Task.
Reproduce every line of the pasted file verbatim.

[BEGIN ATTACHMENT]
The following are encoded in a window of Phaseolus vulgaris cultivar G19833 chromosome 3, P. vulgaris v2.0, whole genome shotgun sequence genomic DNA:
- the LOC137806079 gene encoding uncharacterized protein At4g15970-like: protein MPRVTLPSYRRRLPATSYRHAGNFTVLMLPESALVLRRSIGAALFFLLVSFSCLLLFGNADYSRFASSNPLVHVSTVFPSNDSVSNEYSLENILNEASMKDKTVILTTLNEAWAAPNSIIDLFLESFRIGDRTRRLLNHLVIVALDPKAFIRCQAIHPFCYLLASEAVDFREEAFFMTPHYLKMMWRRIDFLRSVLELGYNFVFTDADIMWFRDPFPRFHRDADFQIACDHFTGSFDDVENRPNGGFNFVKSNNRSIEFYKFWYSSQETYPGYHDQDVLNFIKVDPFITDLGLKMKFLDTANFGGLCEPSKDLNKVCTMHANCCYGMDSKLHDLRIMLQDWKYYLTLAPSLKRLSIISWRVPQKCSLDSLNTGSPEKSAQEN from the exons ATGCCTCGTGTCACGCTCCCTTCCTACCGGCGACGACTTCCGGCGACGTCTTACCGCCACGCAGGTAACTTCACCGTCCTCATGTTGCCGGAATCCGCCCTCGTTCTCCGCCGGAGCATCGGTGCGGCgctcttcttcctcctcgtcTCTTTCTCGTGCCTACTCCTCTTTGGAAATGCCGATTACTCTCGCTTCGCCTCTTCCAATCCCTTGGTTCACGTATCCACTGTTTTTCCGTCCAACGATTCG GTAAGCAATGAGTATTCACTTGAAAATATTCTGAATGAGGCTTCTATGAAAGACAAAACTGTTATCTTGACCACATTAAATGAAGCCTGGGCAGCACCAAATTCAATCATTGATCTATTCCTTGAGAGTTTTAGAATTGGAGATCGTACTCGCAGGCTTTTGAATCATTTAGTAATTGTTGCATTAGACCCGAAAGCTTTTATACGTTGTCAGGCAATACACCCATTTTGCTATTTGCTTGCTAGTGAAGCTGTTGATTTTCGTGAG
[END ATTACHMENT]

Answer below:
The following are encoded in a window of Phaseolus vulgaris cultivar G19833 chromosome 3, P. vulgaris v2.0, whole genome shotgun sequence genomic DNA:
- the LOC137806079 gene encoding uncharacterized protein At4g15970-like: protein MPRVTLPSYRRRLPATSYRHAGNFTVLMLPESALVLRRSIGAALFFLLVSFSCLLLFGNADYSRFASSNPLVHVSTVFPSNDSVSNEYSLENILNEASMKDKTVILTTLNEAWAAPNSIIDLFLESFRIGDRTRRLLNHLVIVALDPKAFIRCQAIHPFCYLLASEAVDFREEAFFMTPHYLKMMWRRIDFLRSVLELGYNFVFTDADIMWFRDPFPRFHRDADFQIACDHFTGSFDDVENRPNGGFNFVKSNNRSIEFYKFWYSSQETYPGYHDQDVLNFIKVDPFITDLGLKMKFLDTANFGGLCEPSKDLNKVCTMHANCCYGMDSKLHDLRIMLQDWKYYLTLAPSLKRLSIISWRVPQKCSLDSLNTGSPEKSAQEN from the exons ATGCCTCGTGTCACGCTCCCTTCCTACCGGCGACGACTTCCGGCGACGTCTTACCGCCACGCAGGTAACTTCACCGTCCTCATGTTGCCGGAATCCGCCCTCGTTCTCCGCCGGAGCATCGGTGCGGCgctcttcttcctcctcgtcTCTTTCTCGTGCCTACTCCTCTTTGGAAATGCCGATTACTCTCGCTTCGCCTCTTCCAATCCCTTGGTTCACGTATCCACTGTTTTTCCGTCCAACGATTCG GTAAGCAATGAGTATTCACTTGAAAATATTCTGAATGAGGCTTCTATGAAAGACAAAACTGTTATCTTGACCACATTAAATGAAGCCTGGGCAGCACCAAATTCAATCATTGATCTATTCCTTGAGAGTTTTAGAATTGGAGATCGTACTCGCAGGCTTTTGAATCATTTAGTAATTGTTGCATTAGACCCGAAAGCTTTTATACGTTGTCAGGCAATACACCCATTTTGCTATTTGCTTGCTAGTGAAGCTGTTGATTTTCGTGAG